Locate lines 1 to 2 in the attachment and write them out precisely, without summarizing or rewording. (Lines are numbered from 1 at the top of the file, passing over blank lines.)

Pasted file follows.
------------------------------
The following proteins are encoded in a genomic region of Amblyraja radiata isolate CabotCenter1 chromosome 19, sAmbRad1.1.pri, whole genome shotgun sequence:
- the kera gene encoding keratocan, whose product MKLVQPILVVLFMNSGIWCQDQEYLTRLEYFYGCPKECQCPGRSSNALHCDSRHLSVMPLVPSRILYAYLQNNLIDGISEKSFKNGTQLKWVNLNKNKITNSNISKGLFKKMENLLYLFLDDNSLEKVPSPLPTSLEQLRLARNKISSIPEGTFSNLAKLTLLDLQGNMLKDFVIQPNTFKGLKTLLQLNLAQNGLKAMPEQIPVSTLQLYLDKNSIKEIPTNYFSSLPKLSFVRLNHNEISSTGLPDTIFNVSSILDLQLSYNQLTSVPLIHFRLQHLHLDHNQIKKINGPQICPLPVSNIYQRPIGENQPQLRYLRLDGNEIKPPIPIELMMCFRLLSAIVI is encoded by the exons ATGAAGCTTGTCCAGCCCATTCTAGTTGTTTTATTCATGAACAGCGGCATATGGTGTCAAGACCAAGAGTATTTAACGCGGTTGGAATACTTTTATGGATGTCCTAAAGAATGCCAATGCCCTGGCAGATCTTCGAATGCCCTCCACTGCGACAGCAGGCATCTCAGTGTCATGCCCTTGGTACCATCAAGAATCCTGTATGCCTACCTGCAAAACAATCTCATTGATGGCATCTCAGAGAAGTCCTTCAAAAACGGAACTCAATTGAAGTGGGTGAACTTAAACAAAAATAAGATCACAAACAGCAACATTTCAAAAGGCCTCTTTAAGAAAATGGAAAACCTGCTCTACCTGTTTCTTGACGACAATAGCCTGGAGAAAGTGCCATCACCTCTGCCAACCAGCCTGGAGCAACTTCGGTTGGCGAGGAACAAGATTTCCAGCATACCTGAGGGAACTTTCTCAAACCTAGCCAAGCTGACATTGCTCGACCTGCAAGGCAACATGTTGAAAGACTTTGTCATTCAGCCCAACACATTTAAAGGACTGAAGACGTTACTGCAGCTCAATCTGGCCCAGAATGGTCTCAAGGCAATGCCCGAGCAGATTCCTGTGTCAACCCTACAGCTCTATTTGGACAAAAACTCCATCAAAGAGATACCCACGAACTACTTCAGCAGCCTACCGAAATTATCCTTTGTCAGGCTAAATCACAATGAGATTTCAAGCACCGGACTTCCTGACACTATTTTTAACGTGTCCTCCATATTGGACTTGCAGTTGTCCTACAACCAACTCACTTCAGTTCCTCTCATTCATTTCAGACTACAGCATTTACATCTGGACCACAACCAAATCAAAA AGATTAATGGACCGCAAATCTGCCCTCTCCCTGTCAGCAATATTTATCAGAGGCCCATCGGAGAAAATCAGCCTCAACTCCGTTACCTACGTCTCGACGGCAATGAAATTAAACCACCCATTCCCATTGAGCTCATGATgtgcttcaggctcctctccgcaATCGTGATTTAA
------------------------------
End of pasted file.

The following proteins are encoded in a genomic region of Amblyraja radiata isolate CabotCenter1 chromosome 19, sAmbRad1.1.pri, whole genome shotgun sequence:
- the kera gene encoding keratocan, whose product MKLVQPILVVLFMNSGIWCQDQEYLTRLEYFYGCPKECQCPGRSSNALHCDSRHLSVMPLVPSRILYAYLQNNLIDGISEKSFKNGTQLKWVNLNKNKITNSNISKGLFKKMENLLYLFLDDNSLEKVPSPLPTSLEQLRLARNKISSIPEGTFSNLAKLTLLDLQGNMLKDFVIQPNTFKGLKTLLQLNLAQNGLKAMPEQIPVSTLQLYLDKNSIKEIPTNYFSSLPKLSFVRLNHNEISSTGLPDTIFNVSSILDLQLSYNQLTSVPLIHFRLQHLHLDHNQIKKINGPQICPLPVSNIYQRPIGENQPQLRYLRLDGNEIKPPIPIELMMCFRLLSAIVI is encoded by the exons ATGAAGCTTGTCCAGCCCATTCTAGTTGTTTTATTCATGAACAGCGGCATATGGTGTCAAGACCAAGAGTATTTAACGCGGTTGGAATACTTTTATGGATGTCCTAAAGAATGCCAATGCCCTGGCAGATCTTCGAATGCCCTCCACTGCGACAGCAGGCATCTCAGTGTCATGCCCTTGGTACCATCAAGAATCCTGTATGCCTACCTGCAAAACAATCTCATTGATGGCATCTCAGAGAAGTCCTTCAAAAACGGAACTCAATTGAAGTGGGTGAACTTAAACAAAAATAAGATCACAAACAGCAACATTTCAAAAGGCCTCTTTAAGAAAATGGAAAACCTGCTCTACCTGTTTCTTGACGACAATAGCCTGGAGAAAGTGCCATCACCTCTGCCAACCAGCCTGGAGCAACTTCGGTTGGCGAGGAACAAGATTTCCAGCATACCTGAGGGAACTTTCTCAAACCTAGCCAAGCTGACATTGCTCGACCTGCAAGGCAACATGTTGAAAGACTTTGTCATTCAGCCCAACACATTTAAAGGACTGAAGACGTTACTGCAGCTCAATCTGGCCCAGAATGGTCTCAAGGCAATGCCCGAGCAGATTCCTGTGTCAACCCTACAGCTCTATTTGGACAAAAACTCCATCAAAGAGATACCCACGAACTACTTCAGCAGCCTACCGAAATTATCCTTTGTCAGGCTAAATCACAATGAGATTTCAAGCACCGGACTTCCTGACACTATTTTTAACGTGTCCTCCATATTGGACTTGCAGTTGTCCTACAACCAACTCACTTCAGTTCCTCTCATTCATTTCAGACTACAGCATTTACATCTGGACCACAACCAAATCAAAA AGATTAATGGACCGCAAATCTGCCCTCTCCCTGTCAGCAATATTTATCAGAGGCCCATCGGAGAAAATCAGCCTCAACTCCGTTACCTACGTCTCGACGGCAATGAAATTAAACCACCCATTCCCATTGAGCTCATGATgtgcttcaggctcctctccgcaATCGTGATTTAA